Interim Police Chief John Perez told the Pasadena Weekly that a police policy that allows officers to buy weapons without being subject to a mandatory 10-day waiting period could be revised to provide more accountability.
Under state law, waiver letters signed by the chief can be used by officers to buy personal handguns and rifles not available to the public.
“The Pasadena Police Department continues to suspend the 10-day gun waiver letter process and I am evaluating policy changes for better accountability and management of the waiver process,” said Perez. “These changes will establish clear expectations for the department and ensure better accountabilities with the process.”
It is not yet known what kind of accountability or new measures Perez would add to the program.
The department’s gun-waiver program was suspended by former Pasadena Police Chief Phillip Sanchez in 2017 after it was discovered that former police Lt.Vasken Gourdikian used the program to buy several weapons while he was allegedly illegally selling weapons.
More than 40 law enforcement agencies throughout the Southern California area contacted by the Pasadena Police Department during that investigation said those departments also issue similar waiver letters. Of the same agencies surveyed, 15 also issue authorization letters for rifle purchases.
At the time, Sanchez said he was cancelling the program “out of an abundance of caution,” and added he ordered the department to proactively re-evaluate its program on issuing the letters.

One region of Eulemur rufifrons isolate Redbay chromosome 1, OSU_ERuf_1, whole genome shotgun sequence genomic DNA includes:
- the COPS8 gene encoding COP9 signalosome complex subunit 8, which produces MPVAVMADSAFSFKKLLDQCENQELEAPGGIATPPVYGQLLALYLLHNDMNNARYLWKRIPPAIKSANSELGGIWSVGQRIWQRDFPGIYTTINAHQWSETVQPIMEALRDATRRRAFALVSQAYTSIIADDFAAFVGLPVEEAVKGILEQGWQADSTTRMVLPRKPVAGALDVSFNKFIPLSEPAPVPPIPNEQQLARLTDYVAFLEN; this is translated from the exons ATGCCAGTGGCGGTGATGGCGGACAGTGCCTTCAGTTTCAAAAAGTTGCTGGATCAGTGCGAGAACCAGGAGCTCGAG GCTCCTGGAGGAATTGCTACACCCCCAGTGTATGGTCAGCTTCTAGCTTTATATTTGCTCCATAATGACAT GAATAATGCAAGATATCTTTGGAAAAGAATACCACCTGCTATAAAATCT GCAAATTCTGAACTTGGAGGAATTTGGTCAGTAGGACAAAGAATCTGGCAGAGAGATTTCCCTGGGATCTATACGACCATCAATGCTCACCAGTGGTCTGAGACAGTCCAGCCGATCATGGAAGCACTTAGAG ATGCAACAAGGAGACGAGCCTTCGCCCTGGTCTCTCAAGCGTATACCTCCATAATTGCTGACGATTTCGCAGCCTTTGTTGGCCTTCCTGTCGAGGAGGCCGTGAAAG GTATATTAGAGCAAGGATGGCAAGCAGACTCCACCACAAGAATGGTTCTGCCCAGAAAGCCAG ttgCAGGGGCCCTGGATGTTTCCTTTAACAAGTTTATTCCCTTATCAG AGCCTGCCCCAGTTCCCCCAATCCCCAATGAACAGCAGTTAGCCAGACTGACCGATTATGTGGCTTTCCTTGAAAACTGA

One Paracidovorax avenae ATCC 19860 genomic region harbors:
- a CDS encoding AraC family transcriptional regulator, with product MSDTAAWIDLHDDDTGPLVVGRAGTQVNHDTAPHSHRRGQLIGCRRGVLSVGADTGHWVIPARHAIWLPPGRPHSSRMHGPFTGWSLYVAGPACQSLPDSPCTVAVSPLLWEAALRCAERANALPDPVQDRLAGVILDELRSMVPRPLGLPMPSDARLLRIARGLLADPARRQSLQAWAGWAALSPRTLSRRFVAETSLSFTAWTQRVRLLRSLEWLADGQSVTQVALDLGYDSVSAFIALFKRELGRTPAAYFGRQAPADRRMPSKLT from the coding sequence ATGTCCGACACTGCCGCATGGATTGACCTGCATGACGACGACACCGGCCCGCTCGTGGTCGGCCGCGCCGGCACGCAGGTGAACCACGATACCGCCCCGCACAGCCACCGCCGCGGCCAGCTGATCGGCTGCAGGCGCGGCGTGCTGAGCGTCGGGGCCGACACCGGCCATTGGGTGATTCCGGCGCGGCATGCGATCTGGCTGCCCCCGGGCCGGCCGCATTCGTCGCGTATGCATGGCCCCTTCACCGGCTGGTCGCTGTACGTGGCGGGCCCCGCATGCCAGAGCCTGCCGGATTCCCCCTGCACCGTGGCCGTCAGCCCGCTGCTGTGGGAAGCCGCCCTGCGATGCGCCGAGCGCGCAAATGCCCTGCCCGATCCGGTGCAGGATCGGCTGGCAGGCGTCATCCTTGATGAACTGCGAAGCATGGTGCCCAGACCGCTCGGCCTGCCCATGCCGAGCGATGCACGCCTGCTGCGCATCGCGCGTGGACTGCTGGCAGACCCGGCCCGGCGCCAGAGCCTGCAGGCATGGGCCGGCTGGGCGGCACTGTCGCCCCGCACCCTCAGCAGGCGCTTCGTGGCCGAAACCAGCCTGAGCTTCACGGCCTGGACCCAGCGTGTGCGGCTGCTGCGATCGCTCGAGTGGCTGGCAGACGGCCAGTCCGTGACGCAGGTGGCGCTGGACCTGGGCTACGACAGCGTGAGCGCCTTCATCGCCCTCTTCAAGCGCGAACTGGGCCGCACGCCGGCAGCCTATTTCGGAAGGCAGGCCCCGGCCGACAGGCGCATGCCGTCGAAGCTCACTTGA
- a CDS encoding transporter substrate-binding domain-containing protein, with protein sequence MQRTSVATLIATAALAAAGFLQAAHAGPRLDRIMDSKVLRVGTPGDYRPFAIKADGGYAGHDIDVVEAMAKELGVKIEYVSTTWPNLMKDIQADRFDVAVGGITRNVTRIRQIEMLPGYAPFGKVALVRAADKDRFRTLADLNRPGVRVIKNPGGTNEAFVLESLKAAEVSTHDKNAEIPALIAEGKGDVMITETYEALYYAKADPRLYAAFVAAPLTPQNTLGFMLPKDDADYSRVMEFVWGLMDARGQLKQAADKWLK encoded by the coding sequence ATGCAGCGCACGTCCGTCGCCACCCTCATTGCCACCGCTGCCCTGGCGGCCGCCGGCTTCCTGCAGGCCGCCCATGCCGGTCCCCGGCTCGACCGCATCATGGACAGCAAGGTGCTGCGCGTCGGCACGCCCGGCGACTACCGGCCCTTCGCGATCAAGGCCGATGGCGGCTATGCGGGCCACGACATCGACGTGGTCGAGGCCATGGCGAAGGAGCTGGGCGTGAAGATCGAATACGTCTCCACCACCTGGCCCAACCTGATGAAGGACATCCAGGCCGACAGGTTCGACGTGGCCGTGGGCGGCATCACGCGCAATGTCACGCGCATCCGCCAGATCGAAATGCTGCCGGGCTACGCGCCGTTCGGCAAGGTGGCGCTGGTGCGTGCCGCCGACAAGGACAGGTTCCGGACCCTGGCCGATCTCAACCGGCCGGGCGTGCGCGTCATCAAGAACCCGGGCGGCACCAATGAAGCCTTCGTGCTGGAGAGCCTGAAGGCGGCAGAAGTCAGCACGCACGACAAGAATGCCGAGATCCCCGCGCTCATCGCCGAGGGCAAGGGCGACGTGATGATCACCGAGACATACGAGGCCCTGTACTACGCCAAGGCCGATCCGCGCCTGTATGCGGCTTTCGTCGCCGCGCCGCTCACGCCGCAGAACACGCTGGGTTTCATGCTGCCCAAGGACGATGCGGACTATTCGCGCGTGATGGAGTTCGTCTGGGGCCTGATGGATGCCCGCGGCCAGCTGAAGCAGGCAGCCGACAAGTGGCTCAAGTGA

In California, there’s a roster of handguns that residents can legally buy. Police officers can buy weapons that are “off-roster,” and sell them as long as the sales are through a federal firearms licensee and the officers are not running a business.
Over a four-year period, Gourdikian requested waivers for seven weapons. Two of the weapons he received waivers for were not found in his home when officials with the department of Alcohol, Tobacco, Firearms and Explosive (ATF) raided his house in early 2017. According to the form, officers cannot sell the weapons.
On March 2, Gourdikian was indicted on four counts of engaging in the business of selling firearms without a license, making false statements on ATF forms and possessing an unregistered short-barreled rifle. He was arrested but posted $100,000 bail and remains free. His trial is scheduled to begin in September. If convicted, he faces 35 years in prison. Gourdikian left the department in March.